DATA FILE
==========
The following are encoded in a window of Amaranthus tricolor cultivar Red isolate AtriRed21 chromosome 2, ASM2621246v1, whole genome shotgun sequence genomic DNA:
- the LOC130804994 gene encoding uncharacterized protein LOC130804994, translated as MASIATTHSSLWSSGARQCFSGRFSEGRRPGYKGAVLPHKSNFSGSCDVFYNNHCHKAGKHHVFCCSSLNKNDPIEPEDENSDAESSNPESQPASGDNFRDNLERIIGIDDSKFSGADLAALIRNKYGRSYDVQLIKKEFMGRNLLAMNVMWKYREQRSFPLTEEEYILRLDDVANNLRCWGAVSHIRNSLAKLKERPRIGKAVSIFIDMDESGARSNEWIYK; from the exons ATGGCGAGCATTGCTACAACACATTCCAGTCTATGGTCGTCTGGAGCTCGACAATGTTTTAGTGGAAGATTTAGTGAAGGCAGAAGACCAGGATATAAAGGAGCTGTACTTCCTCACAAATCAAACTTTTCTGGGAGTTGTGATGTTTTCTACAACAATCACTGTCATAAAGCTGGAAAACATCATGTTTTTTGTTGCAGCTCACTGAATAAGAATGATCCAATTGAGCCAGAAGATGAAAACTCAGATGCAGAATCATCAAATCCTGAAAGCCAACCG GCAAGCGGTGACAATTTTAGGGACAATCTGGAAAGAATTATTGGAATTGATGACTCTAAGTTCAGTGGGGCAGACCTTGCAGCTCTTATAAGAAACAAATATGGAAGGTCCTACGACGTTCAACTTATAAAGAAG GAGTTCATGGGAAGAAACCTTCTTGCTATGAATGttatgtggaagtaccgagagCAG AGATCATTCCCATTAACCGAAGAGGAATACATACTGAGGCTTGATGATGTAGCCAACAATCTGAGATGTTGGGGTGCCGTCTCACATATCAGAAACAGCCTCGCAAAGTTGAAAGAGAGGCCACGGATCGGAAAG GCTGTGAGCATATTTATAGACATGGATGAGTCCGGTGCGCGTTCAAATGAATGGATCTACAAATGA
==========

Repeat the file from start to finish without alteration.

The following are encoded in a window of Amaranthus tricolor cultivar Red isolate AtriRed21 chromosome 2, ASM2621246v1, whole genome shotgun sequence genomic DNA:
- the LOC130804994 gene encoding uncharacterized protein LOC130804994, translated as MASIATTHSSLWSSGARQCFSGRFSEGRRPGYKGAVLPHKSNFSGSCDVFYNNHCHKAGKHHVFCCSSLNKNDPIEPEDENSDAESSNPESQPASGDNFRDNLERIIGIDDSKFSGADLAALIRNKYGRSYDVQLIKKEFMGRNLLAMNVMWKYREQRSFPLTEEEYILRLDDVANNLRCWGAVSHIRNSLAKLKERPRIGKAVSIFIDMDESGARSNEWIYK; from the exons ATGGCGAGCATTGCTACAACACATTCCAGTCTATGGTCGTCTGGAGCTCGACAATGTTTTAGTGGAAGATTTAGTGAAGGCAGAAGACCAGGATATAAAGGAGCTGTACTTCCTCACAAATCAAACTTTTCTGGGAGTTGTGATGTTTTCTACAACAATCACTGTCATAAAGCTGGAAAACATCATGTTTTTTGTTGCAGCTCACTGAATAAGAATGATCCAATTGAGCCAGAAGATGAAAACTCAGATGCAGAATCATCAAATCCTGAAAGCCAACCG GCAAGCGGTGACAATTTTAGGGACAATCTGGAAAGAATTATTGGAATTGATGACTCTAAGTTCAGTGGGGCAGACCTTGCAGCTCTTATAAGAAACAAATATGGAAGGTCCTACGACGTTCAACTTATAAAGAAG GAGTTCATGGGAAGAAACCTTCTTGCTATGAATGttatgtggaagtaccgagagCAG AGATCATTCCCATTAACCGAAGAGGAATACATACTGAGGCTTGATGATGTAGCCAACAATCTGAGATGTTGGGGTGCCGTCTCACATATCAGAAACAGCCTCGCAAAGTTGAAAGAGAGGCCACGGATCGGAAAG GCTGTGAGCATATTTATAGACATGGATGAGTCCGGTGCGCGTTCAAATGAATGGATCTACAAATGA